“We needed a big dream like that in this campaign – an inspiring, aspirational goal that could not possibly happen overnight but was worth working towards,” Mr. Topp wrote, adding that Ms. Clark’s big dream was the development of the liquefied natural gas industry.

In 2017, Mr. Horgan and his team seem to have concluded that $10-a-day daycare is the big dream that may connect with some of the voters the party will need to win power for the first time since 2001. New Democrats see the idea as catchy, straightforward and appropriate. While there will be other pieces of their affordability agenda, the daycare idea will be a particularly flashy component.

Although Mr. Horgan said a final cost of the NDP plan will come with the official release of the policy details, he said Ms. Clark was fabricating costs for the program. “The Premier makes stuff up as she goes along and, in this case, I would prefer that she stick to the facts.”

The Liberals have taken a more incremental approach to the issue. This week’s provincial budget reaffirms their commitment to create 13,000 new licensed child-care spaces by 2020 as part of their B.C. Early Years Strategy. There are also child-care subsidies for families that earn up to $55,000. In addition, the province is spending $20-million to create up to 2,000 new child-care spaces.

A spokesperson for the provincial Green Party said it would soon release a policy on child care as part of a platform rollout that begins next month.

Hamish Telford, a political-science professor at the University of the Fraser Valley, said in an interview that there’s certainly a constituency that would find the idea appealing. But, he said, it has to make financial sense to a larger cohort of voters. It also needs to be embedded in a larger, credible program to manage the economy.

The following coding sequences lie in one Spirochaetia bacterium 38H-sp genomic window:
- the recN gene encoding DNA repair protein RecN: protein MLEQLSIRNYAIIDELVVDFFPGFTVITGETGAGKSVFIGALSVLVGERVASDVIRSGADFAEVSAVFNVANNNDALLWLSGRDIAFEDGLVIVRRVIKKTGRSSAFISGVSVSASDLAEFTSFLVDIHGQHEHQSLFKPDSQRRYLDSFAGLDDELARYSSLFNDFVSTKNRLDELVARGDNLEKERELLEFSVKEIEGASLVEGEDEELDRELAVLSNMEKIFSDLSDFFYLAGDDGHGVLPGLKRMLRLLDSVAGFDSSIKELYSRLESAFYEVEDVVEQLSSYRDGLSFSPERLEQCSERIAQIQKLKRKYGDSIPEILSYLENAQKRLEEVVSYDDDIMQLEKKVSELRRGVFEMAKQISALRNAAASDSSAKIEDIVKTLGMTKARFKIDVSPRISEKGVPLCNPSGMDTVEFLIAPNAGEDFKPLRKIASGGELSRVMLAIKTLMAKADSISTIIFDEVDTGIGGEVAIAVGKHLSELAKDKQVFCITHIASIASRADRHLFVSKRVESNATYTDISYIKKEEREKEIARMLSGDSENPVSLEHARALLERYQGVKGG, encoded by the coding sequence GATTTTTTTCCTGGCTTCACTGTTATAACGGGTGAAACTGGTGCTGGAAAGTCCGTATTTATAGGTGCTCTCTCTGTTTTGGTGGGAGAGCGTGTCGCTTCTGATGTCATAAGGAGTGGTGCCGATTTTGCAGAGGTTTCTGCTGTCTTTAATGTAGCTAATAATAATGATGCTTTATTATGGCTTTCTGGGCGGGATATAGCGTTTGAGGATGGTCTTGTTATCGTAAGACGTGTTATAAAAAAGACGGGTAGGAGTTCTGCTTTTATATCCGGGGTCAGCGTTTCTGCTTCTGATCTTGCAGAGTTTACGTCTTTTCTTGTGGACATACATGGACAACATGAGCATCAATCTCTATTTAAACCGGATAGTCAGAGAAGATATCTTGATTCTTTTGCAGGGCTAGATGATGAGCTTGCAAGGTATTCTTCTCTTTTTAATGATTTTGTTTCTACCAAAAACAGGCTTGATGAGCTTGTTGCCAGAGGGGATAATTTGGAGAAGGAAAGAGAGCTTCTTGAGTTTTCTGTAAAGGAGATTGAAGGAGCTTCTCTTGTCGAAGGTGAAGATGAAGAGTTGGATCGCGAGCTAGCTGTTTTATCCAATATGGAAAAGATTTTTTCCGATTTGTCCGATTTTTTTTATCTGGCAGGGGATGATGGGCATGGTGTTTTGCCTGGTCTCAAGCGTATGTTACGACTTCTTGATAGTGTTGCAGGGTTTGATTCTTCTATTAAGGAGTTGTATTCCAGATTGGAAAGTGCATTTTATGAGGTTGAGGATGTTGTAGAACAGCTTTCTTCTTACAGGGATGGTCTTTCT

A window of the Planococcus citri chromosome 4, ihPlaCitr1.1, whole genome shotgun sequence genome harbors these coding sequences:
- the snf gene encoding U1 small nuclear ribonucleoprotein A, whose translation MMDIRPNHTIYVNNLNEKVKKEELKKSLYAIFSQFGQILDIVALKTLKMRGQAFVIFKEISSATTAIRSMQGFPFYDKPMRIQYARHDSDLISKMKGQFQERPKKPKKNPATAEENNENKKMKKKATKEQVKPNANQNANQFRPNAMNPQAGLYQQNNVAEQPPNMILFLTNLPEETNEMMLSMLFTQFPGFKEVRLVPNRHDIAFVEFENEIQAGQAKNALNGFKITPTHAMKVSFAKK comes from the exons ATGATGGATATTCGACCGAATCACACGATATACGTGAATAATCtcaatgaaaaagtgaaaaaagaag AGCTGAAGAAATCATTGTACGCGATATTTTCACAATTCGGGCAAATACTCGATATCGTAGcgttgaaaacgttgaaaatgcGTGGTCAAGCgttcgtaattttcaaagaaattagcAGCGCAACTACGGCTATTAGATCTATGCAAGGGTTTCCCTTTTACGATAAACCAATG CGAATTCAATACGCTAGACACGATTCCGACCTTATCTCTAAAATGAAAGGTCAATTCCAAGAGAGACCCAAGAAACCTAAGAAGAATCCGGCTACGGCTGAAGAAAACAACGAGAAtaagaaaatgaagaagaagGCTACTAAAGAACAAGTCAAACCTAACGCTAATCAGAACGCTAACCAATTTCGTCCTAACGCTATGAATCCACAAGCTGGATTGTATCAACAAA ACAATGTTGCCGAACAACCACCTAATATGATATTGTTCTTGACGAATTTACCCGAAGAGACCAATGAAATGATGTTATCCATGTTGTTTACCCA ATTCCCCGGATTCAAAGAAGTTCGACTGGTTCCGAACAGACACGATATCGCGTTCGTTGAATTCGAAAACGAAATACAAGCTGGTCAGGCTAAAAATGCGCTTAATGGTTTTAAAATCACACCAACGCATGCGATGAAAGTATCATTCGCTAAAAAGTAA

Prof. Telford also noted that the federals Liberals in 2006 and the federal NDP in 2015 both were defeated despite ambitious daycare agendas.

Still, the New Democrats remain committed.

Paul Kershaw, who has worked on the schematics for a $10-per-day program as a professor in the population and public-health school at the University of British Columbia, says he did a presentation on the concept to the NDP caucus last month.

“I’ve looked them in the eye,” he quipped, but added that the party appears “serious” about it.

The key, he said, will be to commit to putting a lot of money on the table quite quickly if the NDP win power – $200-million in year one, $400-million in year two and $600-million or $700-million in year three.

“I think they’re aware of the need to phase in hundreds of millions of dollars year over year to get up to a level that is small by comparison to the education budget or the health-care budget but still is a significant budget,” Prof. Kershaw said.

The party, he said, is working on creating a credible plan for voters.

“If they do that, then I do believe British Columbians can become quite excited.”